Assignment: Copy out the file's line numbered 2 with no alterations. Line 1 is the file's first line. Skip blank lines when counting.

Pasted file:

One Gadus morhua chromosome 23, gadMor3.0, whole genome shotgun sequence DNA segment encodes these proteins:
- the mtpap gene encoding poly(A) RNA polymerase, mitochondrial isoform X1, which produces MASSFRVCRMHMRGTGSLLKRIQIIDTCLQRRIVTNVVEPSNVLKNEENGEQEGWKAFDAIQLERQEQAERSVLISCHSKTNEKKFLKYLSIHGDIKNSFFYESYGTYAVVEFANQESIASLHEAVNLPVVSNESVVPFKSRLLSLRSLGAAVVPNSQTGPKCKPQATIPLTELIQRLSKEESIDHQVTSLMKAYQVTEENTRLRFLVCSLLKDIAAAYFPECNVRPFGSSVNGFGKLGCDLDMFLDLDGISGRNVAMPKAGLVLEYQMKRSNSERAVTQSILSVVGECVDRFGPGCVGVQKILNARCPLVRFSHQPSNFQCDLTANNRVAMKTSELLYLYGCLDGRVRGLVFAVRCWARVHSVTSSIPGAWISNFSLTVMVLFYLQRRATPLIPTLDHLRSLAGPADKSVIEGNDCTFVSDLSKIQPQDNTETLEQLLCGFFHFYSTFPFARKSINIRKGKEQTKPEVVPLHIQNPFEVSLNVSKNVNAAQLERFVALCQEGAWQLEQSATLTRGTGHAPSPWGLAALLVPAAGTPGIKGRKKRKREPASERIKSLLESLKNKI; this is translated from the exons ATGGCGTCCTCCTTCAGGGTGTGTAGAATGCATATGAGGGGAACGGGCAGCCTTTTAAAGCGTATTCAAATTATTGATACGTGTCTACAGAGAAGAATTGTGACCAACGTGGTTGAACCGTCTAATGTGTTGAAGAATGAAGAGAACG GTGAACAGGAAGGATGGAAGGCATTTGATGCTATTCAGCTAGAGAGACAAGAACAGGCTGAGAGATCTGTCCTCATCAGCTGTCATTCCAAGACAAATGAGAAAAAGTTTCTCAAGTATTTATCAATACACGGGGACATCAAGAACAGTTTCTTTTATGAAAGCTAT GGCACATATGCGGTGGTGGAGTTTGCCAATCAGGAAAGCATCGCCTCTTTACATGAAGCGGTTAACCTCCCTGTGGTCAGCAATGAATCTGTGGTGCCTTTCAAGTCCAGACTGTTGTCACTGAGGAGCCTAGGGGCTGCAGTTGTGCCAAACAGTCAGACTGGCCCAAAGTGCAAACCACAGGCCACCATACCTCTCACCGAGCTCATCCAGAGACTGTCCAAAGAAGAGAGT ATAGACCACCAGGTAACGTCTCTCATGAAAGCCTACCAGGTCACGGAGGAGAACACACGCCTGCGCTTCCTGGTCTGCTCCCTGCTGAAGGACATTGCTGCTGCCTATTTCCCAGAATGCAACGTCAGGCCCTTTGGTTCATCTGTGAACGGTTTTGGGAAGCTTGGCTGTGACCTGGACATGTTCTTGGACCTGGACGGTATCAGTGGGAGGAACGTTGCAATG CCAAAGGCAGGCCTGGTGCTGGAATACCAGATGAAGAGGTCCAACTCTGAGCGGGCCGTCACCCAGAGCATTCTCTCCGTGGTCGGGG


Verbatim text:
- the mtpap gene encoding poly(A) RNA polymerase, mitochondrial isoform X1, which produces MASSFRVCRMHMRGTGSLLKRIQIIDTCLQRRIVTNVVEPSNVLKNEENGEQEGWKAFDAIQLERQEQAERSVLISCHSKTNEKKFLKYLSIHGDIKNSFFYESYGTYAVVEFANQESIASLHEAVNLPVVSNESVVPFKSRLLSLRSLGAAVVPNSQTGPKCKPQATIPLTELIQRLSKEESIDHQVTSLMKAYQVTEENTRLRFLVCSLLKDIAAAYFPECNVRPFGSSVNGFGKLGCDLDMFLDLDGISGRNVAMPKAGLVLEYQMKRSNSERAVTQSILSVVGECVDRFGPGCVGVQKILNARCPLVRFSHQPSNFQCDLTANNRVAMKTSELLYLYGCLDGRVRGLVFAVRCWARVHSVTSSIPGAWISNFSLTVMVLFYLQRRATPLIPTLDHLRSLAGPADKSVIEGNDCTFVSDLSKIQPQDNTETLEQLLCGFFHFYSTFPFARKSINIRKGKEQTKPEVVPLHIQNPFEVSLNVSKNVNAAQLERFVALCQEGAWQLEQSATLTRGTGHAPSPWGLAALLVPAAGTPGIKGRKKRKREPASERIKSLLESLKNKI; this is translated from the exons ATGGCGTCCTCCTTCAGGGTGTGTAGAATGCATATGAGGGGAACGGGCAGCCTTTTAAAGCGTATTCAAATTATTGATACGTGTCTACAGAGAAGAATTGTGACCAACGTGGTTGAACCGTCTAATGTGTTGAAGAATGAAGAGAACG GTGAACAGGAAGGATGGAAGGCATTTGATGCTATTCAGCTAGAGAGACAAGAACAGGCTGAGAGATCTGTCCTCATCAGCTGTCATTCCAAGACAAATGAGAAAAAGTTTCTCAAGTATTTATCAATACACGGGGACATCAAGAACAGTTTCTTTTATGAAAGCTAT GGCACATATGCGGTGGTGGAGTTTGCCAATCAGGAAAGCATCGCCTCTTTACATGAAGCGGTTAACCTCCCTGTGGTCAGCAATGAATCTGTGGTGCCTTTCAAGTCCAGACTGTTGTCACTGAGGAGCCTAGGGGCTGCAGTTGTGCCAAACAGTCAGACTGGCCCAAAGTGCAAACCACAGGCCACCATACCTCTCACCGAGCTCATCCAGAGACTGTCCAAAGAAGAGAGT ATAGACCACCAGGTAACGTCTCTCATGAAAGCCTACCAGGTCACGGAGGAGAACACACGCCTGCGCTTCCTGGTCTGCTCCCTGCTGAAGGACATTGCTGCTGCCTATTTCCCAGAATGCAACGTCAGGCCCTTTGGTTCATCTGTGAACGGTTTTGGGAAGCTTGGCTGTGACCTGGACATGTTCTTGGACCTGGACGGTATCAGTGGGAGGAACGTTGCAATG CCAAAGGCAGGCCTGGTGCTGGAATACCAGATGAAGAGGTCCAACTCTGAGCGGGCCGTCACCCAGAGCATTCTCTCCGTGGTCGGGG